Yesterday saw the release of the first major update of Expression Media 2 (the Microsoft version of iView MediaPro) and many of the bugs that have annoyed the photographic staff at the magazine for the past few years are gone in this latest version. The Expression Media Service Pack 1 contains 400 bug fixes but here are the highlights I've noticed since I started using it.
Camera Metadata (EXIF) Is Saved on Image Conversion: We frequently use Expression Media 2 to rip JPEGs out of RAW files and iView loses the EXIF metadata upon conversion. This was a major headache and I am glad it is now possible to go from RAW to JPEG and retain the critical capture date & time as well as all of the camera information including ISO, white balance and lens.
Long file names: Long file names like MM7665_080808_45332_SkyDomeBlue-000001.NEF used to confuse iView and cause the program to lose track of where an image was located, create junk characters in the file name or prevent a user from resetting the path to a particular image. Thankfully, this bug is fixed and photographs with long file names don't break anything.
Geo-tagging: It still is rare that photographers send lat/long metadata embedded in photographs but now when they do it will be as easy as clicking on Window/Show Virtual Earth to see on a map where the images were created. I tested this today with old photographs from Nick Nichols and I was able to see exactly where he was making pictures in Africa. That 3D globe view is so good -- it was almost as if I were there!
There are still improvements that I hope are made soon that will improve our work at the magazine and also help photographers who use the software. Suggestions at the top my list are:
+ add on-screen notifications of changes made to photographs
+ improve the rename-on-import options for photographs
+ provide better feedback when notifying the user about what the program is doing and has completed
+ improve the import options to provide a chance to import and copy to a new location
+ provide an option to "stack" images to combine RAW + JPEGs as one.
There is clearly room to grow but this update is much appreciated. To get the full list of improvements in this service pack and for directions on updating the software check out David Sayed's blog.
What would you do if you had one wish to change the world, and you were given $100,000 to make that wish a reality?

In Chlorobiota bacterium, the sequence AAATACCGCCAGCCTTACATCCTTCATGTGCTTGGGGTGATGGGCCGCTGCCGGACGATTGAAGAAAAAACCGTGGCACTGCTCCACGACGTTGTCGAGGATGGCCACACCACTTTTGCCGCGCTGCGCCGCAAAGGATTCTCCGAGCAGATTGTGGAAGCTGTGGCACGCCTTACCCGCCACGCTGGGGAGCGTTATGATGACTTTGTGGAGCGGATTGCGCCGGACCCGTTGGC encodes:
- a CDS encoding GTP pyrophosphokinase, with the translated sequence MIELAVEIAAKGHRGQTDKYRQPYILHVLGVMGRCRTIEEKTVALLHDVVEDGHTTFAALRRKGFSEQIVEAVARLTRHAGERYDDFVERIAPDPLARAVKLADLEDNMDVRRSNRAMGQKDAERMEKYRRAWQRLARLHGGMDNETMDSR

James Nachtwey, one of the most highly regarded photojournalists of our time, was given that chance when he was awarded the 2007 TED prize. He used the prize
money to translate his peerless journalistic vision into stunning images, in an effort to raise awareness of a virulent, mutated strain of extremely drug resistant
Mr. Nachtwey’s coverage spans the globe and will hopefully raise the profile
of XDR-TB. The photographs are as haunting as they are beautiful and can be
viewed at XDRTB.org.
I’m a real creature of habit, especially when I find some little piece of gear that makes my life as a photographer easier. To that point I recently learned some sad news, one of my favorite products has been slated for EOL.
Well I didn’t know what EOL was either, I had to ask—it stands for end of life. SanDisk is ending production of its SD and SDHC Plus line of memory cards. In an earlier blog I pimped the benefits of not having to carry around a card reader and cables, because the SD Plus memory card folds in half and plugs directly into a USB slot.
Seems putting a SDHC and USB controller on one of these convenient little cards makes them slightly more expensive, and so I deduce not as palatable to the thrifty shopper. For me the couple extra dollars is worth the convenience of have not having to drag around a card reader on vacation.
If you like these memory cards, get your fill while supplies last, because after the end of the year they may be as rare as hen’s teeth.